A trail of ants, a fuzzy caterpillar, a field of flowers and a snail leaving a trail fill the pages of Little Bitty Friend along with a diverse array of adorable, bright eyed, big headed babies. The sneeze of a cat, the chitter of chipmunks and the nibble of a mouse are the sounds of Little Bitty Friend. As the cadence of the book winds down, a basket full of baby rabbits, "nuzzle while they nap," and a toddler and a puppy snuggle on a blanket under a tree. The final spread, above, has to be one of the sweetest I have seen in a long while and one that will always make me smile and remember when my own babies were small enough to tuck their heads under daddy's chin.
Little Bitty Friends, and Little Sleepyhead, are the perfect gifts for anyone welcoming a baby into the world, from moms and dads to grandpas and grandmas, and anyone lucky enough to have a baby in their lap!
If English is your native language, there is a very strong possibility that can sing the first few lines of the nursery rhyme lullaby Rock-a-Bye Baby without even thinking about it. If you can do this, then you know how strange the words to this 250+ year old song are. With Rock-a-Bye Romp, Linda Ashman not only reclaims this song, she manages to give this updated version a classic nursery rhyme feel - without the original Mother Goose strangeness. Add to this the patterned, playful, painterly mixed media illustrations of Italian artist Simona Mulazzani.
Rock-a-Bye Romp begins with these adorable endpapers that really need to become a textile - be it bedding or jammies for babies. Ashman begins with the question, "Rock-a-Bye, Baby, in the treetop. How did you ever get so high up?" as if she's addressing the weirdness of the original and moving onward and down, into a crow's nest. As baby bounces down from the nest to the barnyard, then from pig to sheep to duck Mulazzani's illustrations almost evoke a Tuscan farm with rolling golden hills and a lapis colored night sky.
Ashman brings Baby and her book home on the wings of a hawk and into the nursery where Mommy is rocking Baby to sleep in her arms beneath a mobile made up of the animals Baby encountered. As Mommy tucks Baby into the cradle the illustrations shows a tree painted on the nursery wall that mirrors the original tree the cradle was stuck in at the start of the book. And the blanket Mommy tucks Baby in with? It's the same pattern as the endpapers!
Rock-a-Bye Romp is a wonderful new book - a much needed update of a curious classic paired with gorgeous illustrations that make it a beautiful, perfect gift for a new baby.
Premise/plot: The garbage truck is the star of this book about "brave trucks" in the city. True, you won't find him among the three brave trucks shown on the first page. The three "brave" trucks are the fire truck, the bucket truck, and the tow truck. But Garbage Truck is brave all the same even if the other trucks are unaware of his secret identity. Essentially, the book shows what happens in the city when a BIG, BIG snow storm comes through. All the super-brave trucks are STUCK, STUCK, STUCK. But one truck is a SUPERTRUCK and "saves" the city. The other trucks are clueless who this HERO is...but readers know the truth.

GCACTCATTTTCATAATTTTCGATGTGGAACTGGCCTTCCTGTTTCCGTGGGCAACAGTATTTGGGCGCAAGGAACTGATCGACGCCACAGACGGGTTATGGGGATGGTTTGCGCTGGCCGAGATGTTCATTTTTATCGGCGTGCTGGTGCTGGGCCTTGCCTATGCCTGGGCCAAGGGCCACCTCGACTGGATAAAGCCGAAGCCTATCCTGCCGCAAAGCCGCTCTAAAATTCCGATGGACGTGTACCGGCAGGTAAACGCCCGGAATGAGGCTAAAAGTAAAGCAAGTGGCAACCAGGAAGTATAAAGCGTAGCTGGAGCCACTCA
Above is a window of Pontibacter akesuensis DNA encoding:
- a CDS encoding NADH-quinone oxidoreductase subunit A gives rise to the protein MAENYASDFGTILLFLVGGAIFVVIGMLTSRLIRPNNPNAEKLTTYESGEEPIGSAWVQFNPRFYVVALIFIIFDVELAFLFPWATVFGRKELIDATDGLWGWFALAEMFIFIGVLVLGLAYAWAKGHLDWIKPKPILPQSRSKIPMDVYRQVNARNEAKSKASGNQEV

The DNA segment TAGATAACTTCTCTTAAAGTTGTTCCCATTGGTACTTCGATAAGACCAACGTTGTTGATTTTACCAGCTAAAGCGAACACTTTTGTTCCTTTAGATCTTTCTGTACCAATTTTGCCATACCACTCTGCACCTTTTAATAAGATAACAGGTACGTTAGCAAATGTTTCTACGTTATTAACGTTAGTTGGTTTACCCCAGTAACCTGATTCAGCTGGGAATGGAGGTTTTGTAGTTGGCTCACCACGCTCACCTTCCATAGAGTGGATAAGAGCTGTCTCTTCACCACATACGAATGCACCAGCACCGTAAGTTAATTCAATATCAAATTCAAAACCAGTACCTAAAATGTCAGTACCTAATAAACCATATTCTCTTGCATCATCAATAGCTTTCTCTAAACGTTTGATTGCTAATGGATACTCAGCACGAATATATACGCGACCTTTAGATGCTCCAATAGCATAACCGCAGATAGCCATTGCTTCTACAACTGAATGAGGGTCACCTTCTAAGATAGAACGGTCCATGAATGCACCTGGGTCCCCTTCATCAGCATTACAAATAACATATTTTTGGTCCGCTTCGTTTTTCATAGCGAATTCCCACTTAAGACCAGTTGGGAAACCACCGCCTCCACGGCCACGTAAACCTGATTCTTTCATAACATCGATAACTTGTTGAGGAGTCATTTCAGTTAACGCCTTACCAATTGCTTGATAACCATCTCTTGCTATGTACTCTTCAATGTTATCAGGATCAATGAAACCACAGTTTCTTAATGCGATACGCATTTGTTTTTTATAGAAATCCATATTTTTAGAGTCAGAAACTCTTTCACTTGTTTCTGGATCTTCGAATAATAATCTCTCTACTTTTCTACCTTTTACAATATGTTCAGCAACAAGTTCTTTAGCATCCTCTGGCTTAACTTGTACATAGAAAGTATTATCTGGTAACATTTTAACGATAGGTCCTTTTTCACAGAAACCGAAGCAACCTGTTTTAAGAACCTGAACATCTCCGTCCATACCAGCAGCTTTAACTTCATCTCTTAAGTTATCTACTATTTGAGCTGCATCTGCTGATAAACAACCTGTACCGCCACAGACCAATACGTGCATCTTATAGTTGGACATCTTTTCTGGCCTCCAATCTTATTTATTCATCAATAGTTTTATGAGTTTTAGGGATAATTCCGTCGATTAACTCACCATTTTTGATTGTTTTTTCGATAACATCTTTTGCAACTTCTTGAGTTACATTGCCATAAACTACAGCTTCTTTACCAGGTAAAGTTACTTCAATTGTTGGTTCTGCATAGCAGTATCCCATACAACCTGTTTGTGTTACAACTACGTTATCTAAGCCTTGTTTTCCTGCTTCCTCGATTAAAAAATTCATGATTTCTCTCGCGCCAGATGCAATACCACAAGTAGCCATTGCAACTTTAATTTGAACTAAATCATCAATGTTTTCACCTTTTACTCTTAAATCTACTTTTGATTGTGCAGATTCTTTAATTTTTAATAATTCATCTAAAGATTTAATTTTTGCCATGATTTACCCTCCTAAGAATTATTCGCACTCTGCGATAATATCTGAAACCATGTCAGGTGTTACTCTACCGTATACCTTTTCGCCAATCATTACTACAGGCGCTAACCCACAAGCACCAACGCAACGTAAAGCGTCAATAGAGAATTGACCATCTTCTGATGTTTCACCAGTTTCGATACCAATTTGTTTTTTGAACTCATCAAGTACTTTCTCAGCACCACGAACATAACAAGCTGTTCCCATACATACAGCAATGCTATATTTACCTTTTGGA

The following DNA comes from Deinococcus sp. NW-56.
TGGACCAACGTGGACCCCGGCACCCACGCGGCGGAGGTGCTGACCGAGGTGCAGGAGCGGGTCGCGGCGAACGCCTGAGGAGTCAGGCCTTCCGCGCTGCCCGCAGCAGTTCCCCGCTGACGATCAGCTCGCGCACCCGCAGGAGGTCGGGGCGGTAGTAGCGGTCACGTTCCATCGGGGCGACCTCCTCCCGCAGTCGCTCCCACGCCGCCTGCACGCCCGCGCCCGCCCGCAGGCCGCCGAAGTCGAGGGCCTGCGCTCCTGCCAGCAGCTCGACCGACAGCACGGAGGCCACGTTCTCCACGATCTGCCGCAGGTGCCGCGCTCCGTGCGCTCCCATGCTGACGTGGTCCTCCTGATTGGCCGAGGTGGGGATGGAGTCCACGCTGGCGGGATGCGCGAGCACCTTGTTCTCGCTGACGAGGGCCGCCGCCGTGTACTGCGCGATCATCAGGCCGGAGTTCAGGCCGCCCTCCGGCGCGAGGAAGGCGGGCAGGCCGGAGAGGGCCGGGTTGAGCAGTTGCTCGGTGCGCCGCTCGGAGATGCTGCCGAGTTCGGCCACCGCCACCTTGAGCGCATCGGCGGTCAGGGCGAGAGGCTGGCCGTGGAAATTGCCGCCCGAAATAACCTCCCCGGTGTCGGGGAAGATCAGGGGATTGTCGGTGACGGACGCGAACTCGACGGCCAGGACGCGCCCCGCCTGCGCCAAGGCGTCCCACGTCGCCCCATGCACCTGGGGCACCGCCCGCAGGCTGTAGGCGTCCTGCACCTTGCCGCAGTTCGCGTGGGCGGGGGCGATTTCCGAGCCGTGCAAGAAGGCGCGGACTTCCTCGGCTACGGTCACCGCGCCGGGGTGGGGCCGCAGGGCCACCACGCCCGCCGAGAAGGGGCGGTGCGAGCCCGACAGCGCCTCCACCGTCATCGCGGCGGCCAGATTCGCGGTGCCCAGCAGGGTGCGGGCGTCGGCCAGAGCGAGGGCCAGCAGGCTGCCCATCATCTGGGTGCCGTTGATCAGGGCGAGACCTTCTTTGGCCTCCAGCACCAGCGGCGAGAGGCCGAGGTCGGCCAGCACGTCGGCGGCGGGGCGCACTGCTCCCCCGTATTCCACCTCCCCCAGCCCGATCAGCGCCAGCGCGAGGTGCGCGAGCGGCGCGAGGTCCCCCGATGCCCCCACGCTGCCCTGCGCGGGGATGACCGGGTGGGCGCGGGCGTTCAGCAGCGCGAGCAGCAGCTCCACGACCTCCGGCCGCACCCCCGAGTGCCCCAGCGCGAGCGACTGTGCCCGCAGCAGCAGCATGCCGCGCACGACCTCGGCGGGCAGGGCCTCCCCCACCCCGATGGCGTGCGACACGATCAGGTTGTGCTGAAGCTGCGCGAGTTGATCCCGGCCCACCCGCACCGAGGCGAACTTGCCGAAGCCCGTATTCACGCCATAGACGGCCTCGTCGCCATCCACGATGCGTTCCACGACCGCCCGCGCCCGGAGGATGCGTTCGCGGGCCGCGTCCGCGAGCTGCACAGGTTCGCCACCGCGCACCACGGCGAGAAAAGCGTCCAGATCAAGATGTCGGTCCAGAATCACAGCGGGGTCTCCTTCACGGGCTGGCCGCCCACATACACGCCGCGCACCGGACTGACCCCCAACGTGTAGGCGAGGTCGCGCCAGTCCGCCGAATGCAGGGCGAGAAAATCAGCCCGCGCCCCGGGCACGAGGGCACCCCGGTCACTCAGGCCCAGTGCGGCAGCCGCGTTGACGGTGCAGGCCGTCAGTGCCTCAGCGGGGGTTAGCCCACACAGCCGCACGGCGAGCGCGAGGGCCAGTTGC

My thoughts: I liked it. I definitely liked it. Yes, it is very, very simple. The illustrations are simple. The text is simple. The plot is simple. But it works, it all comes together and just WORKS.
Text: 4 out of 5 Illustrations: 3 out of 5 Total: 7 out of 10
Snow – love it or dread it, I think most adults would agree at least that for children there’s something very special about it. And there are also some very special picture books around too. Here, in no particular order, is a small selection of snowy stories set around the … Continue reading ... →
I have been following Jen for quite a while now on social media and as I am a huge Darwin fan, I wanted to highlight her on my blog before her next picture book comes out!
[JM] Illustrator or author/illustrator? If … Continue reading →
Originally published in 1972, Princeton Architectural Press has brought The Brownstone, a fantastic classic, back to the shelves in a beautiful new edition. Written by Paula Scher, graphic designer and partner at the international design consultancy Pentagram, The Brownstone is her only book for children. Illustrations are by cartoonist Stan Mack, who's work has appeared in the New Yorker, the New York Times Magazine and Adweek. The Brownstone definitely looks like it's from the 70s, but the story and illustrations are timeless. I read this book over and over to classes of all ages and they were enthralled!
The story in The Brownstone is simple, but the solution to the problem the residents of the brownstone face is not... As he is walking home from work one day, Mr. Bear "noticed a familiar chill in the air." It is time for the Bear family to take their long winter nap. But, the theatrical Miss Cat is howling away at her baby grand, making any kind of sleep impossible, let alone hibernation.
A climb to the third floor apartment of the landlord, Mr. Owl, seems to bring about a resolution - and a move for more than a few residents. But, as you might expect, a move for one tenant means an upset for another. One thing that I learned right away from the teachers that I work with is to encourage students to make predictions when reading a story, and The Brownstone is the perfect book for this kind of endeavor.
Every other page turn presents a new situation, a new combination of tenants with different hobbies and needs and it is so much fun to pause and ask listeners what they think will happen next - will this be a good move with everyone happy or will someone have another complaint? The kids love guessing and The Brownstone is a treat to read out loud and a great lesson on the complexities and rewards of living in harmony!
I’m gonna resort to my favorite, the rock-and-roll hands: I’m Chicago-bound on Friday to talk about blogging at the Center for Teaching through Children’s Books at National Louis University. Since 7-Imp is 10 years old this year, I could talk all day but instead have one hour to fill. If you’re in Chicago and signed […]